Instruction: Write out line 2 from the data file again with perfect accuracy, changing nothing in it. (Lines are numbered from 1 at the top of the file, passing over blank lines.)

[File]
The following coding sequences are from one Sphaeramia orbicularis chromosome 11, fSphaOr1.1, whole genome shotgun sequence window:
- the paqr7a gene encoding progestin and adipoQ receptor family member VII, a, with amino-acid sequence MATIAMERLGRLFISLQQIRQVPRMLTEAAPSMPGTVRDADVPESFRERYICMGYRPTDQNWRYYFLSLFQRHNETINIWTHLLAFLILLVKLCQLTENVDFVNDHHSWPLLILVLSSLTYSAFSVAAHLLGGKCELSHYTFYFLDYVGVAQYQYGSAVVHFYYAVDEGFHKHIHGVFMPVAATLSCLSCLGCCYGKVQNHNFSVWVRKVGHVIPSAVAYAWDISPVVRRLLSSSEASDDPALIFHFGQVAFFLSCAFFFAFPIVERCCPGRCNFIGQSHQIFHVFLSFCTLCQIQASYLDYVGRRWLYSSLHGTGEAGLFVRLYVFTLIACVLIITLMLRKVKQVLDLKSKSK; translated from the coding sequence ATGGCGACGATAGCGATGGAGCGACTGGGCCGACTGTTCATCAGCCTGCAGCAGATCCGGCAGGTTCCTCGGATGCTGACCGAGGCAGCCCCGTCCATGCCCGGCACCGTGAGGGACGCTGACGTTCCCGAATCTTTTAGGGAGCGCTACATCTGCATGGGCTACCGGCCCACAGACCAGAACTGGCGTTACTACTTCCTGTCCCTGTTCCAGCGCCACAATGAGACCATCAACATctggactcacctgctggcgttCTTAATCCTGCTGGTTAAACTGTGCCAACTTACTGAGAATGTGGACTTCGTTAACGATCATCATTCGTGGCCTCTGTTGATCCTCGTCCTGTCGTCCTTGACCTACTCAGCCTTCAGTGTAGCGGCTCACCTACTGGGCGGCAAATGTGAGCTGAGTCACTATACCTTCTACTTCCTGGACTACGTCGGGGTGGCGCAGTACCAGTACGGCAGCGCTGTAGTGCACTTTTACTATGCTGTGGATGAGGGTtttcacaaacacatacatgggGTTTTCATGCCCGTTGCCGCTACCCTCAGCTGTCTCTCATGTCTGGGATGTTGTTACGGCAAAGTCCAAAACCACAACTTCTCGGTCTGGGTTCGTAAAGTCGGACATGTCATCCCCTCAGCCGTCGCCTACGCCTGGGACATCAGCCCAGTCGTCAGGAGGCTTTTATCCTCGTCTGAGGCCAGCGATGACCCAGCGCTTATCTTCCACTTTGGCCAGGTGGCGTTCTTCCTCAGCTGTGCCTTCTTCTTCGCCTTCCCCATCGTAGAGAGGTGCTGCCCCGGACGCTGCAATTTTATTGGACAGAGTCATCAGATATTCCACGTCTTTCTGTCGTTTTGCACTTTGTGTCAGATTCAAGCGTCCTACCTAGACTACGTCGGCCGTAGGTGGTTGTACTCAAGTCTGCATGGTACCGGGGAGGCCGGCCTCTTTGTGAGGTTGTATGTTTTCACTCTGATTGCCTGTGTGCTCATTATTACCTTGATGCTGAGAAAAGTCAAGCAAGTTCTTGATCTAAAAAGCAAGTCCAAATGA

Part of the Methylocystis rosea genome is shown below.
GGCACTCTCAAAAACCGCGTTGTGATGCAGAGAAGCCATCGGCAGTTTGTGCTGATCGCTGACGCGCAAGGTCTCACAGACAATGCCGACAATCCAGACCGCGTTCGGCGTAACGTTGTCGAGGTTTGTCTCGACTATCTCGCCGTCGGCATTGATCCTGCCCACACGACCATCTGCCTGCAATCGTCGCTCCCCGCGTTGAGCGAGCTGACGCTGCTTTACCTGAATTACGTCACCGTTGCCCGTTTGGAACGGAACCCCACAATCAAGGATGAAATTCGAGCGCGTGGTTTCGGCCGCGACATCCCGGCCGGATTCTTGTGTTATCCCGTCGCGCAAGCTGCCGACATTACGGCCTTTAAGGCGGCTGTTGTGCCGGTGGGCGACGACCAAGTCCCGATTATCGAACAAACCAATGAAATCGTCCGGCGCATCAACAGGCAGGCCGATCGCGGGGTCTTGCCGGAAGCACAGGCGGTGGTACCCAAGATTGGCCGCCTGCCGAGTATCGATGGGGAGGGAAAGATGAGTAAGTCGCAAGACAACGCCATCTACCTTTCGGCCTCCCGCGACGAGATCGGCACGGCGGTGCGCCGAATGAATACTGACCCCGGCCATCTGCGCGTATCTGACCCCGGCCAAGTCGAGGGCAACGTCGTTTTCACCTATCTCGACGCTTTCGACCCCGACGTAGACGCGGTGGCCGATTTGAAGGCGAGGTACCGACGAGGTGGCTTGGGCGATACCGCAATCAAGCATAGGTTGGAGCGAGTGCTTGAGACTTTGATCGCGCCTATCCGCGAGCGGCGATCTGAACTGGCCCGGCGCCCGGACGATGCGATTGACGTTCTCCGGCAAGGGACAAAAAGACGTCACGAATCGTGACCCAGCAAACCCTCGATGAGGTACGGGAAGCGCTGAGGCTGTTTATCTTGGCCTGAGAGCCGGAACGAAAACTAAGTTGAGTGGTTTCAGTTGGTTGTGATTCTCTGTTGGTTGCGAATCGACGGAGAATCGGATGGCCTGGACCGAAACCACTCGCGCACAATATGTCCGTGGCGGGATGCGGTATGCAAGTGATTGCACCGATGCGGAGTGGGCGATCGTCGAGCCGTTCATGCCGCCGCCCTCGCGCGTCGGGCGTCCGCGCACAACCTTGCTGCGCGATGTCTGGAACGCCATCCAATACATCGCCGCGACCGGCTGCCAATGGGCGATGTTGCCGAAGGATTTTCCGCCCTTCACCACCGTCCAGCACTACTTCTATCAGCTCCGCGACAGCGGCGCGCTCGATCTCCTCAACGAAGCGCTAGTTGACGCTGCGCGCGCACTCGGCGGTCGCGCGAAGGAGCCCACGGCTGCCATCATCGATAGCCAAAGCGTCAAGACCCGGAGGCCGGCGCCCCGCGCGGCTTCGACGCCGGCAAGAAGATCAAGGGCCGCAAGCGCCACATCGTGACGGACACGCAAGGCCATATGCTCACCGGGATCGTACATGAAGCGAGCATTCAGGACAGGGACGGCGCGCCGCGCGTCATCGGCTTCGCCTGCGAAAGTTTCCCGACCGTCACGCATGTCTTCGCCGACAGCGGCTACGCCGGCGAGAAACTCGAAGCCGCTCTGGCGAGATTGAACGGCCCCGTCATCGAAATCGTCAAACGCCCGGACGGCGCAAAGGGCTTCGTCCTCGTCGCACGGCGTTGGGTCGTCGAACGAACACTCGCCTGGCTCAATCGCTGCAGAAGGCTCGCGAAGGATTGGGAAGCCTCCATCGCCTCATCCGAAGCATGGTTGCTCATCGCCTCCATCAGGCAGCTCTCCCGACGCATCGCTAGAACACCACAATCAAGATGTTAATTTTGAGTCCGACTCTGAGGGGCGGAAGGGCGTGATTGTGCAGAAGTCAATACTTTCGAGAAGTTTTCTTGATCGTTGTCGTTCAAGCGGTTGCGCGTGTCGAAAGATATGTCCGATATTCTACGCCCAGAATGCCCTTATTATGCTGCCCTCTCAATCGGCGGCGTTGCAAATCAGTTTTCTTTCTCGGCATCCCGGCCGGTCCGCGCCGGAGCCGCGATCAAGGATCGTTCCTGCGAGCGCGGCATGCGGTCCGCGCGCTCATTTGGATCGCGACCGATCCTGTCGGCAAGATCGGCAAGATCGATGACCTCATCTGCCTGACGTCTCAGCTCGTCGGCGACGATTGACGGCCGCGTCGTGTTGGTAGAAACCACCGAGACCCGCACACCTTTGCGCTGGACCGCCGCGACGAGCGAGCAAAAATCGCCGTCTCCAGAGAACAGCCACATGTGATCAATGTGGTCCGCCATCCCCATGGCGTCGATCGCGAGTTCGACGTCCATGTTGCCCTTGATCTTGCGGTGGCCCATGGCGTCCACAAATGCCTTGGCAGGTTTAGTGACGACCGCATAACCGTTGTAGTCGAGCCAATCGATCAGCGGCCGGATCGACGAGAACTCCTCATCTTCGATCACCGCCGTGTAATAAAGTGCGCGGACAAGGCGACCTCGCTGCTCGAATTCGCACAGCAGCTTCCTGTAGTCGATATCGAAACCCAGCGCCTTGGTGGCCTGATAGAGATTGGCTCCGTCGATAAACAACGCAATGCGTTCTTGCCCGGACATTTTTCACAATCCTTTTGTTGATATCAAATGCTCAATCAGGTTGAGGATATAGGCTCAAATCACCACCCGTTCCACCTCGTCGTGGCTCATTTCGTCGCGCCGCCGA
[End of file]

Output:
- the paqr7a gene encoding progestin and adipoQ receptor family member VII, a, with amino-acid sequence MATIAMERLGRLFISLQQIRQVPRMLTEAAPSMPGTVRDADVPESFRERYICMGYRPTDQNWRYYFLSLFQRHNETINIWTHLLAFLILLVKLCQLTENVDFVNDHHSWPLLILVLSSLTYSAFSVAAHLLGGKCELSHYTFYFLDYVGVAQYQYGSAVVHFYYAVDEGFHKHIHGVFMPVAATLSCLSCLGCCYGKVQNHNFSVWVRKVGHVIPSAVAYAWDISPVVRRLLSSSEASDDPALIFHFGQVAFFLSCAFFFAFPIVERCCPGRCNFIGQSHQIFHVFLSFCTLCQIQASYLDYVGRRWLYSSLHGTGEAGLFVRLYVFTLIACVLIITLMLRKVKQVLDLKSKSK; translated from the coding sequence ATGGCGACGATAGCGATGGAGCGACTGGGCCGACTGTTCATCAGCCTGCAGCAGATCCGGCAGGTTCCTCGGATGCTGACCGAGGCAGCCCCGTCCATGCCCGGCACCGTGAGGGACGCTGACGTTCCCGAATCTTTTAGGGAGCGCTACATCTGCATGGGCTACCGGCCCACAGACCAGAACTGGCGTTACTACTTCCTGTCCCTGTTCCAGCGCCACAATGAGACCATCAACATctggactcacctgctggcgttCTTAATCCTGCTGGTTAAACTGTGCCAACTTACTGAGAATGTGGACTTCGTTAACGATCATCATTCGTGGCCTCTGTTGATCCTCGTCCTGTCGTCCTTGACCTACTCAGCCTTCAGTGTAGCGGCTCACCTACTGGGCGGCAAATGTGAGCTGAGTCACTATACCTTCTACTTCCTGGACTACGTCGGGGTGGCGCAGTACCAGTACGGCAGCGCTGTAGTGCACTTTTACTATGCTGTGGATGAGGGTtttcacaaacacatacatgggGTTTTCATGCCCGTTGCCGCTACCCTCAGCTGTCTCTCATGTCTGGGATGTTGTTACGGCAAAGTCCAAAACCACAACTTCTCGGTCTGGGTTCGTAAAGTCGGACATGTCATCCCCTCAGCCGTCGCCTACGCCTGGGACATCAGCCCAGTCGTCAGGAGGCTTTTATCCTCGTCTGAGGCCAGCGATGACCCAGCGCTTATCTTCCACTTTGGCCAGGTGGCGTTCTTCCTCAGCTGTGCCTTCTTCTTCGCCTTCCCCATCGTAGAGAGGTGCTGCCCCGGACGCTGCAATTTTATTGGACAGAGTCATCAGATATTCCACGTCTTTCTGTCGTTTTGCACTTTGTGTCAGATTCAAGCGTCCTACCTAGACTACGTCGGCCGTAGGTGGTTGTACTCAAGTCTGCATGGTACCGGGGAGGCCGGCCTCTTTGTGAGGTTGTATGTTTTCACTCTGATTGCCTGTGTGCTCATTATTACCTTGATGCTGAGAAAAGTCAAGCAAGTTCTTGATCTAAAAAGCAAGTCCAAATGA